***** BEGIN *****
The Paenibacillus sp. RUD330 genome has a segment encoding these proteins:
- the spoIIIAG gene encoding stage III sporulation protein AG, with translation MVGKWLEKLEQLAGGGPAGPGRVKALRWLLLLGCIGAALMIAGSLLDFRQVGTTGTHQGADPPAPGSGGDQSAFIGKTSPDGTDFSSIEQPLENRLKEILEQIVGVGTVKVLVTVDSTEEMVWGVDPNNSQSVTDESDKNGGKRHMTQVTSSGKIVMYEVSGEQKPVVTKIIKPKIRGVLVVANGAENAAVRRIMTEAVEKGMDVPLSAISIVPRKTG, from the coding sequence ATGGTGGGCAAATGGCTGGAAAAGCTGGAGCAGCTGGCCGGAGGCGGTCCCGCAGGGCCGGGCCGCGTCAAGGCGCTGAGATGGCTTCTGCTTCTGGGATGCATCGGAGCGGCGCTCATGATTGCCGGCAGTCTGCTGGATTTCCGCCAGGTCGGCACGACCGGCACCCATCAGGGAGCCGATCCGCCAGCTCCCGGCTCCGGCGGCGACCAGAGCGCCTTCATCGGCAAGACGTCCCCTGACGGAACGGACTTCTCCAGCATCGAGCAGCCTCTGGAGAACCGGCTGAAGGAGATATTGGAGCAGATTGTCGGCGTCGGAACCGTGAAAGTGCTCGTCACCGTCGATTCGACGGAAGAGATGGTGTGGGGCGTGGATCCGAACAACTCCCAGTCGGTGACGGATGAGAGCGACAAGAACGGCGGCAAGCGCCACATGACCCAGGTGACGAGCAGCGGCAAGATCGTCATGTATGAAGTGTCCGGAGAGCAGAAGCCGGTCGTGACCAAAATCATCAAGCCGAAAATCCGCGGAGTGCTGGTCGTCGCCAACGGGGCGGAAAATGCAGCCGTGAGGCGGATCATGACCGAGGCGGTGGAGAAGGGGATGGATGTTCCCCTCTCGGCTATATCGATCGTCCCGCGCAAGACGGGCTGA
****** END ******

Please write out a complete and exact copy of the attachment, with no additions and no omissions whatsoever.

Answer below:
The Paenibacillus sp. RUD330 genome has a segment encoding these proteins:
- the spoIIIAG gene encoding stage III sporulation protein AG, with translation MVGKWLEKLEQLAGGGPAGPGRVKALRWLLLLGCIGAALMIAGSLLDFRQVGTTGTHQGADPPAPGSGGDQSAFIGKTSPDGTDFSSIEQPLENRLKEILEQIVGVGTVKVLVTVDSTEEMVWGVDPNNSQSVTDESDKNGGKRHMTQVTSSGKIVMYEVSGEQKPVVTKIIKPKIRGVLVVANGAENAAVRRIMTEAVEKGMDVPLSAISIVPRKTG, from the coding sequence ATGGTGGGCAAATGGCTGGAAAAGCTGGAGCAGCTGGCCGGAGGCGGTCCCGCAGGGCCGGGCCGCGTCAAGGCGCTGAGATGGCTTCTGCTTCTGGGATGCATCGGAGCGGCGCTCATGATTGCCGGCAGTCTGCTGGATTTCCGCCAGGTCGGCACGACCGGCACCCATCAGGGAGCCGATCCGCCAGCTCCCGGCTCCGGCGGCGACCAGAGCGCCTTCATCGGCAAGACGTCCCCTGACGGAACGGACTTCTCCAGCATCGAGCAGCCTCTGGAGAACCGGCTGAAGGAGATATTGGAGCAGATTGTCGGCGTCGGAACCGTGAAAGTGCTCGTCACCGTCGATTCGACGGAAGAGATGGTGTGGGGCGTGGATCCGAACAACTCCCAGTCGGTGACGGATGAGAGCGACAAGAACGGCGGCAAGCGCCACATGACCCAGGTGACGAGCAGCGGCAAGATCGTCATGTATGAAGTGTCCGGAGAGCAGAAGCCGGTCGTGACCAAAATCATCAAGCCGAAAATCCGCGGAGTGCTGGTCGTCGCCAACGGGGCGGAAAATGCAGCCGTGAGGCGGATCATGACCGAGGCGGTGGAGAAGGGGATGGATGTTCCCCTCTCGGCTATATCGATCGTCCCGCGCAAGACGGGCTGA